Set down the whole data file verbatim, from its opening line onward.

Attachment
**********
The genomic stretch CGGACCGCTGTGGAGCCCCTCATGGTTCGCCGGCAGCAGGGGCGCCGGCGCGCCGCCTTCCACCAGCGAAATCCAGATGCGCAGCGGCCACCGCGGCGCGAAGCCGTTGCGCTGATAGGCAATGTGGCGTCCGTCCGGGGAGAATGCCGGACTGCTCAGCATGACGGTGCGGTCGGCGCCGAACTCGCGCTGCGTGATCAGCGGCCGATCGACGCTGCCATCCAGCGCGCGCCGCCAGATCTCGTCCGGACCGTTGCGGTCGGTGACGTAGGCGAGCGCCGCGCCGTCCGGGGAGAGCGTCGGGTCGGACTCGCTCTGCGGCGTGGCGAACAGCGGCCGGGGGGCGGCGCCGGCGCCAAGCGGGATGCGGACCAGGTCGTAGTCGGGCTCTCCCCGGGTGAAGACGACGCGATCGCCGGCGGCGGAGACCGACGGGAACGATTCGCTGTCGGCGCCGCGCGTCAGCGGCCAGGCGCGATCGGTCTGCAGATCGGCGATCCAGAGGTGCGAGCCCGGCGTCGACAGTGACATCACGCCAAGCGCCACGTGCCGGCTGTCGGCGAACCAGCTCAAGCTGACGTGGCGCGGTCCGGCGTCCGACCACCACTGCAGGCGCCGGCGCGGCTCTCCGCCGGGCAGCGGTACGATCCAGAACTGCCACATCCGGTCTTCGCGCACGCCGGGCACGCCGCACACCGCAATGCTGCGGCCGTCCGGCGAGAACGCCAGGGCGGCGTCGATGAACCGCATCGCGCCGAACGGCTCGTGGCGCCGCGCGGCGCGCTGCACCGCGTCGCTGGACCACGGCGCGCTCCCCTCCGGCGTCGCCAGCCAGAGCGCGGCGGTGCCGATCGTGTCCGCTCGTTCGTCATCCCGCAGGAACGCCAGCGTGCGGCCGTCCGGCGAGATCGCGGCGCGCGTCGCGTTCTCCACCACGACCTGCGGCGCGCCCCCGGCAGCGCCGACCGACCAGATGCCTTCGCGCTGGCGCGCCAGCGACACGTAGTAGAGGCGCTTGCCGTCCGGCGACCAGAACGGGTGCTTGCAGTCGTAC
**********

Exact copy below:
The genomic stretch CGGACCGCTGTGGAGCCCCTCATGGTTCGCCGGCAGCAGGGGCGCCGGCGCGCCGCCTTCCACCAGCGAAATCCAGATGCGCAGCGGCCACCGCGGCGCGAAGCCGTTGCGCTGATAGGCAATGTGGCGTCCGTCCGGGGAGAATGCCGGACTGCTCAGCATGACGGTGCGGTCGGCGCCGAACTCGCGCTGCGTGATCAGCGGCCGATCGACGCTGCCATCCAGCGCGCGCCGCCAGATCTCGTCCGGACCGTTGCGGTCGGTGACGTAGGCGAGCGCCGCGCCGTCCGGGGAGAGCGTCGGGTCGGACTCGCTCTGCGGCGTGGCGAACAGCGGCCGGGGGGCGGCGCCGGCGCCAAGCGGGATGCGGACCAGGTCGTAGTCGGGCTCTCCCCGGGTGAAGACGACGCGATCGCCGGCGGCGGAGACCGACGGGAACGATTCGCTGTCGGCGCCGCGCGTCAGCGGCCAGGCGCGATCGGTCTGCAGATCGGCGATCCAGAGGTGCGAGCCCGGCGTCGACAGTGACATCACGCCAAGCGCCACGTGCCGGCTGTCGGCGAACCAGCTCAAGCTGACGTGGCGCGGTCCGGCGTCCGACCACCACTGCAGGCGCCGGCGCGGCTCTCCGCCGGGCAGCGGTACGATCCAGAACTGCCACATCCGGTCTTCGCGCACGCCGGGCACGCCGCACACCGCAATGCTGCGGCCGTCCGGCGAGAACGCCAGGGCGGCGTCGATGAACCGCATCGCGCCGAACGGCTCGTGGCGCCGCGCGGCGCGCTGCACCGCGTCGCTGGACCACGGCGCGCTCCCCTCCGGCGTCGCCAGCCAGAGCGCGGCGGTGCCGATCGTGTCCGCTCGTTCGTCATCCCGCAGGAACGCCAGCGTGCGGCCGTCCGGCGAGATCGCGGCGCGCGTCGCGTTCTCCACCACGACCTGCGGCGCGCCCCCGGCAGCGCCGACCGACCAGATGCCTTCGCGCTGGCGCGCCAGCGACACGTAGTAGAGGCGCTTGCCGTCCGGCGACCAGAACGGGTGCTTGCAGTCGTAC